Diagnosing bipolar disorder in children is difficult. Specifically because there are no definitive physical signs that indicate bipolar disorder.
There also is no specific test that your doctor can give to a child to determine if he is suffering from the disease. As far as testing is concerned, the best that he can do is to test for other diseases for which there are tests, and rule those diseases out, one by one, until bipolar disorder remains as the most likely cause of the child's mood swings.
In addition, to help with his diagnosis, the doctor will want to have a detailed history of any kinds of mental problems in your family such as depression, suicides, and so on. Unfortunately, getting a diagnosis for your child may be a long and drawn out process. Unfortunately, at the present time, bipolar disorder has no cure, only treatments. So if your child is diagnosed with bipolar disorder, the doctor can then recommend certain types of treatments.
In most cases, when an adult is treated for the disease, prescribed medications are at the top of the list in preferred treatments. With children, however, you have to be extremely careful when recommending powerful drugs. For one thing, your child's body is still developing and you don't want to interfere with that process by exposing him to ill advised drugs.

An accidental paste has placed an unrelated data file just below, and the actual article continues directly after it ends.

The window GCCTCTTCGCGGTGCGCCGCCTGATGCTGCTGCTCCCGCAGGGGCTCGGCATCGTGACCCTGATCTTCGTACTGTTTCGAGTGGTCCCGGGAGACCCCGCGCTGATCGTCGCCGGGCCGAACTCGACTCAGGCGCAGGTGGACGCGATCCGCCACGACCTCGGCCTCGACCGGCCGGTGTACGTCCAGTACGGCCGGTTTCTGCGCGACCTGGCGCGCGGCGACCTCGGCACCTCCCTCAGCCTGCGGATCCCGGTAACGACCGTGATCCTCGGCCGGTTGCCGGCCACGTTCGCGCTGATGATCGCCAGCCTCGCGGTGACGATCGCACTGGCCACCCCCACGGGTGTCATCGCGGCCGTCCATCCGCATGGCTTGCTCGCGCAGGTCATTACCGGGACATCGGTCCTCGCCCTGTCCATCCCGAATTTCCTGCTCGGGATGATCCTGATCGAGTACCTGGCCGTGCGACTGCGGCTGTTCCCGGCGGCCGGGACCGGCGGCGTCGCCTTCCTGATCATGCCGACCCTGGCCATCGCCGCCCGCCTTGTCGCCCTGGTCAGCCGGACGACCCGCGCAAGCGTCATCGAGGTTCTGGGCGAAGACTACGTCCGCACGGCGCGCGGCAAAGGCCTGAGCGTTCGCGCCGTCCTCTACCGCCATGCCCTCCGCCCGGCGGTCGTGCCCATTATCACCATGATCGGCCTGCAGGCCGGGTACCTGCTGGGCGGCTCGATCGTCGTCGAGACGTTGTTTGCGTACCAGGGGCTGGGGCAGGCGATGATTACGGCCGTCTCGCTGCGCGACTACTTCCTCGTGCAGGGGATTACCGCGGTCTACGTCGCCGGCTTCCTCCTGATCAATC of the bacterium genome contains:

Secondly, although most of the prescribed drugs have been tested to a certain extent on adults, practically none of them have been tested extensively on children. And, finally, many of these drugs have side effects, such as weight gain or other more serious effects, that are not good for your kid.
So, when giving your kid drugs, the best approach is to work closely with your doctor to limit the amount of medication that you are giving to your child as well as monitoring the effects of the drugs on his body. And, once your child is on medication, never stop giving him the medication without your doctor's approval. Some drugs have powerful withdrawal symptoms which can trigger even worse bipolar disorder reactions in your kid.
In addition to prescribed medications, in many cases, therapy may be advised as well. Therapy won't cure the disease, but it can make it more manageable for the child. Therapy may involve the rest of the family as well. It can greatly help them in learning how to deal, as a group, with the disease and generally make life better for everyone in the family.